Last Updated on: 23rd December 2022, 02:07 pm
Gum diseases can be prevented for the most part; however, according to the WHO, they constitute a significant burden on the health budget of many countries while affecting people throughout their lives. In short, they can cause pain, discomfort, and great inconvenience.
The WHO estimates that about 3.5 billion people suffer from this condition. It increases when caries management in permanent teeth is very limited. In addition, these treatments are expensive and not usually included in health coverage in some countries.
Many adults in the United States suffer from it, as confirmed by the National Institute of Dental and Craniofacial Research. This disease can range from simple inflammation of the gums to a serious disease that damages the soft tissues and bones that support the teeth, resulting in tooth loss as it progresses.
One of the most serious diseases associated with gums is periodontitis. According to the data provided by the CDC, the prevalence of this oral disease in the US is as follows:
- About 42% of adults over 30 years of age have some type of oral disease.
- The risk of periodontal disease increases with age. In fact, about 70% of adults over 65 years of age suffer from it.
- It is a condition more prevalent in men than in women, with a ratio of 56.4% versus 38.4%, respectively. It mostly affects the vulnerable such as the poor and those with a low level of education. It is particularly common in smokers.
Table of Contents
What are Gum Diseases?
Gum disease, also known as periodontal disease, is a condition that causes inflammation of the gums, causing them to become sore and infected. You may notice a little blood during brushing. This sign is a warning sign that you have gum disease.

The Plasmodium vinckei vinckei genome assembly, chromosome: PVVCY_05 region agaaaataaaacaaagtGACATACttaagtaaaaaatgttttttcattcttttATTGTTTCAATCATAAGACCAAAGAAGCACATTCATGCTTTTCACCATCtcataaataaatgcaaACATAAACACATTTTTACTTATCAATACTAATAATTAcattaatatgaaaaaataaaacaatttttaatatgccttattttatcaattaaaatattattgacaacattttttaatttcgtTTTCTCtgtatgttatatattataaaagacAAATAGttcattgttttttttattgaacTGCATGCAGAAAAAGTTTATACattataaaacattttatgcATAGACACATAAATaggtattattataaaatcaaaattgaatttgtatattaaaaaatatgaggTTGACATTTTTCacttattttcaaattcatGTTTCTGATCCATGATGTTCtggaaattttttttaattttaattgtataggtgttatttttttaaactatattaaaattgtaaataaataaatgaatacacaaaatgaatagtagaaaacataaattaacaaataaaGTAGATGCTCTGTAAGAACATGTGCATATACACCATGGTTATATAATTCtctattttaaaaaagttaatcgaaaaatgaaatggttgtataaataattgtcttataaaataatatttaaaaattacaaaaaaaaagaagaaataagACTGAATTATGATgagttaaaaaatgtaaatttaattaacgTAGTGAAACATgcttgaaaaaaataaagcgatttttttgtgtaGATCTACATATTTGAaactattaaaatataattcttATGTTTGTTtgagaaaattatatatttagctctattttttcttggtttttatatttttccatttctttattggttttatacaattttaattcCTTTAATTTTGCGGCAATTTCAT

There are two types of gum diseases:
- The first is gingivitis: as a gum infection, it is mild, but management and treatment must be given to avoid complications.
- The second is periodontitis: when gingivitis is not treated, infection is deposited under the gums and reaches the bone, causing the tissue that supports the tooth to be damaged. In the end, the tooth can fall out.
Gum diseases present themselves in different ways depending upon the severity or stage of the disease. There are general stages. Gingivitis is the most common presentation, but it is reversible and results in less damage. But if not treated properly, it can turn into a more serious disease called periodontitis, the last irreversible stage that causes more severe damage, such as tooth loss.
Who is at Greater Risk for Gum Disease?
People with certain diseases or habits may be more likely to develop gum disease:
- People with high stress
- Anyone diagnosed with diabetes, arthritis, heart disease, and immune system disorders such as HIV and AIDS
- Those with poor dental health habits.
- People with crooked teeth, loose implants or permanent dental appliances such as bridges that do not fit well.
- History of gum diseases or early tooth loss
- Those not visiting the dentist regularly
What are the Gum Diseases Symptoms?
When you notice the following symptoms, you should take note of them and visit the dentist:
- Red and swollen gums: this is the first sign. In general, gum diseases begin with inflammation, and the area will feel sensitive and painful/ the gums will bleed easily when flossing or brushing, mainly due to the accumulation of plaque and tartar. According to ADA, bleeding gums caused by gingivitis are completely reversible.
- Bad breath: the mouth is the perfect environment for bacteria since it is warm, moist and rich in nutrients. The cells feed on plaque; the more there is, the greater the possibility of accumulation. This growth and metabolism of bacteria cause toxins to be released that generate an unpleasant odor. This bad smell can even occur after brushing.
- Receding gums: You may start to see smaller gums or larger, longer teeth. This happens when gum disease has advanced, and the gums recede, making them look smaller.
- Sensitive teeth occur when chewing becomes painful or it can happen with hot or cold drinks. Sensitivity is a symptom of gum disease that often goes hand in hand with receding gums.
- Loose or moving teeth: As the gums recede and the dentin is exposed, it becomes easier for bacteria to penetrate the bone, causing teeth to loosen or move. Periodontitis is the main cause; it can even change the way your teeth fit when you bite down.